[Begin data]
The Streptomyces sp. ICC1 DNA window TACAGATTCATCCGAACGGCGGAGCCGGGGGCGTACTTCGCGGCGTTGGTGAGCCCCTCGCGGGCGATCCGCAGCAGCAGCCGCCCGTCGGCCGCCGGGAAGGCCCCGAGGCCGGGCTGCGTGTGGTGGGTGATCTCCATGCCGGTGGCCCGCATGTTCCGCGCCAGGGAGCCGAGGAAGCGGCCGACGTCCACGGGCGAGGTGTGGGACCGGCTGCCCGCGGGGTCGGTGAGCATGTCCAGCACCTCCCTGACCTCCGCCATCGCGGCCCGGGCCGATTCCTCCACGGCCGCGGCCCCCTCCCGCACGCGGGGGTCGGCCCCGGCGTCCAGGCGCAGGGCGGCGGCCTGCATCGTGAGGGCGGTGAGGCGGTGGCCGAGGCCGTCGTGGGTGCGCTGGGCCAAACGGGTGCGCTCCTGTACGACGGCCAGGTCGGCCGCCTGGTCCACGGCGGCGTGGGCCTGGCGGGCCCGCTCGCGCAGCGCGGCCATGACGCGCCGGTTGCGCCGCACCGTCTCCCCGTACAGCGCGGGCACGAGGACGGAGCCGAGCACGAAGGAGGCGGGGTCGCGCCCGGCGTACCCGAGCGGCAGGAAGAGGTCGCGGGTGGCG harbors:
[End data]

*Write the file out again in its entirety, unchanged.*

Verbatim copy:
The Streptomyces sp. ICC1 DNA window TACAGATTCATCCGAACGGCGGAGCCGGGGGCGTACTTCGCGGCGTTGGTGAGCCCCTCGCGGGCGATCCGCAGCAGCAGCCGCCCGTCGGCCGCCGGGAAGGCCCCGAGGCCGGGCTGCGTGTGGTGGGTGATCTCCATGCCGGTGGCCCGCATGTTCCGCGCCAGGGAGCCGAGGAAGCGGCCGACGTCCACGGGCGAGGTGTGGGACCGGCTGCCCGCGGGGTCGGTGAGCATGTCCAGCACCTCCCTGACCTCCGCCATCGCGGCCCGGGCCGATTCCTCCACGGCCGCGGCCCCCTCCCGCACGCGGGGGTCGGCCCCGGCGTCCAGGCGCAGGGCGGCGGCCTGCATCGTGAGGGCGGTGAGGCGGTGGCCGAGGCCGTCGTGGGTGCGCTGGGCCAAACGGGTGCGCTCCTGTACGACGGCCAGGTCGGCCGCCTGGTCCACGGCGGCGTGGGCCTGGCGGGCCCGCTCGCGCAGCGCGGCCATGACGCGCCGGTTGCGCCGCACCGTCTCCCCGTACAGCGCGGGCACGAGGACGGAGCCGAGCACGAAGGAGGCGGGGTCGCGCCCGGCGTACCCGAGCGGCAGGAAGAGGTCGCGGGTGGCG harbors: